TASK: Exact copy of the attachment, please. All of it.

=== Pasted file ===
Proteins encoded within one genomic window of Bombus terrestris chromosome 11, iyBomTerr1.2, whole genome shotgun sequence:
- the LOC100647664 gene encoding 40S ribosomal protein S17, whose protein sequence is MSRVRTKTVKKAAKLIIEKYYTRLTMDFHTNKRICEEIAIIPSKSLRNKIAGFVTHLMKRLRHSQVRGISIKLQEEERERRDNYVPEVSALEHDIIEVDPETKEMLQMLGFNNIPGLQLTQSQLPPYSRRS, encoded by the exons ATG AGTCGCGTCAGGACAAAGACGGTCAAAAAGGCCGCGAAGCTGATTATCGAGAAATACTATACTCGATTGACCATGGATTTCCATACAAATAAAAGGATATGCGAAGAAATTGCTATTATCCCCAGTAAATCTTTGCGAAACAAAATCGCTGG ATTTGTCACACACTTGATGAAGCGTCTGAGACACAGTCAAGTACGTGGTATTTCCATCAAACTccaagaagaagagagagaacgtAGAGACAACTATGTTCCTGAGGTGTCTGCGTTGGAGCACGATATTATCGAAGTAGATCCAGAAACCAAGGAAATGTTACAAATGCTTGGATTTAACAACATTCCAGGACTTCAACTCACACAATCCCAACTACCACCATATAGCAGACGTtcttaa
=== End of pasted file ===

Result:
Proteins encoded within one genomic window of Bombus terrestris chromosome 11, iyBomTerr1.2, whole genome shotgun sequence:
- the LOC100647664 gene encoding 40S ribosomal protein S17, whose protein sequence is MSRVRTKTVKKAAKLIIEKYYTRLTMDFHTNKRICEEIAIIPSKSLRNKIAGFVTHLMKRLRHSQVRGISIKLQEEERERRDNYVPEVSALEHDIIEVDPETKEMLQMLGFNNIPGLQLTQSQLPPYSRRS, encoded by the exons ATG AGTCGCGTCAGGACAAAGACGGTCAAAAAGGCCGCGAAGCTGATTATCGAGAAATACTATACTCGATTGACCATGGATTTCCATACAAATAAAAGGATATGCGAAGAAATTGCTATTATCCCCAGTAAATCTTTGCGAAACAAAATCGCTGG ATTTGTCACACACTTGATGAAGCGTCTGAGACACAGTCAAGTACGTGGTATTTCCATCAAACTccaagaagaagagagagaacgtAGAGACAACTATGTTCCTGAGGTGTCTGCGTTGGAGCACGATATTATCGAAGTAGATCCAGAAACCAAGGAAATGTTACAAATGCTTGGATTTAACAACATTCCAGGACTTCAACTCACACAATCCCAACTACCACCATATAGCAGACGTtcttaa